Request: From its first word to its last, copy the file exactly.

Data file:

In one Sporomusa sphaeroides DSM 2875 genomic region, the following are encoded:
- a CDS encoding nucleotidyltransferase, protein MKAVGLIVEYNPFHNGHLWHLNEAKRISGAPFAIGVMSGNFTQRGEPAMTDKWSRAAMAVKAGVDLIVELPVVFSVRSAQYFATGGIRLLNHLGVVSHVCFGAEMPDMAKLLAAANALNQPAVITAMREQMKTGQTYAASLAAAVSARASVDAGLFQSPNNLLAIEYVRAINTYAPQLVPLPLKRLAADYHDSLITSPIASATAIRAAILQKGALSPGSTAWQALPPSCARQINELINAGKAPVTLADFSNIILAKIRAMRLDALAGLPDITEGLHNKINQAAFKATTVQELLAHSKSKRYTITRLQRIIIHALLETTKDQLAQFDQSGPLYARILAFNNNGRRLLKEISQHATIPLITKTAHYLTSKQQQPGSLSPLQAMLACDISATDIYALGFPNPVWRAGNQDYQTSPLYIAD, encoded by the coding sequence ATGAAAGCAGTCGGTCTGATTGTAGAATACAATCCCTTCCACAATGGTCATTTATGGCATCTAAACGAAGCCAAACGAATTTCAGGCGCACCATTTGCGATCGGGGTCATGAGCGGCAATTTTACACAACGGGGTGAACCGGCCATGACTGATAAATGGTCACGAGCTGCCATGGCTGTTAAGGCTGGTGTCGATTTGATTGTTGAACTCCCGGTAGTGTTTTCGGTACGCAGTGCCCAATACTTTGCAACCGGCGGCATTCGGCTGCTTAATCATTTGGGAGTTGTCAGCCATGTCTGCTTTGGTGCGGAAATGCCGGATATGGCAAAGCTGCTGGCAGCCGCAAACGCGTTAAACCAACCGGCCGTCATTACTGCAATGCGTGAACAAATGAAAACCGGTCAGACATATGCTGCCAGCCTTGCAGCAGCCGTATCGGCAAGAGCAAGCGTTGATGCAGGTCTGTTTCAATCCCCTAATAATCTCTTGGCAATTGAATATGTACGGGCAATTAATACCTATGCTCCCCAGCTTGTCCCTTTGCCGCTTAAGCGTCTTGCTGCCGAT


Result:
In one Sporomusa sphaeroides DSM 2875 genomic region, the following are encoded:
- a CDS encoding nucleotidyltransferase, protein MKAVGLIVEYNPFHNGHLWHLNEAKRISGAPFAIGVMSGNFTQRGEPAMTDKWSRAAMAVKAGVDLIVELPVVFSVRSAQYFATGGIRLLNHLGVVSHVCFGAEMPDMAKLLAAANALNQPAVITAMREQMKTGQTYAASLAAAVSARASVDAGLFQSPNNLLAIEYVRAINTYAPQLVPLPLKRLAADYHDSLITSPIASATAIRAAILQKGALSPGSTAWQALPPSCARQINELINAGKAPVTLADFSNIILAKIRAMRLDALAGLPDITEGLHNKINQAAFKATTVQELLAHSKSKRYTITRLQRIIIHALLETTKDQLAQFDQSGPLYARILAFNNNGRRLLKEISQHATIPLITKTAHYLTSKQQQPGSLSPLQAMLACDISATDIYALGFPNPVWRAGNQDYQTSPLYIAD, encoded by the coding sequence ATGAAAGCAGTCGGTCTGATTGTAGAATACAATCCCTTCCACAATGGTCATTTATGGCATCTAAACGAAGCCAAACGAATTTCAGGCGCACCATTTGCGATCGGGGTCATGAGCGGCAATTTTACACAACGGGGTGAACCGGCCATGACTGATAAATGGTCACGAGCTGCCATGGCTGTTAAGGCTGGTGTCGATTTGATTGTTGAACTCCCGGTAGTGTTTTCGGTACGCAGTGCCCAATACTTTGCAACCGGCGGCATTCGGCTGCTTAATCATTTGGGAGTTGTCAGCCATGTCTGCTTTGGTGCGGAAATGCCGGATATGGCAAAGCTGCTGGCAGCCGCAAACGCGTTAAACCAACCGGCCGTCATTACTGCAATGCGTGAACAAATGAAAACCGGTCAGACATATGCTGCCAGCCTTGCAGCAGCCGTATCGGCAAGAGCAAGCGTTGATGCAGGTCTGTTTCAATCCCCTAATAATCTCTTGGCAATTGAATATGTACGGGCAATTAATACCTATGCTCCCCAGCTTGTCCCTTTGCCGCTTAAGCGTCTTGCTGCCGAT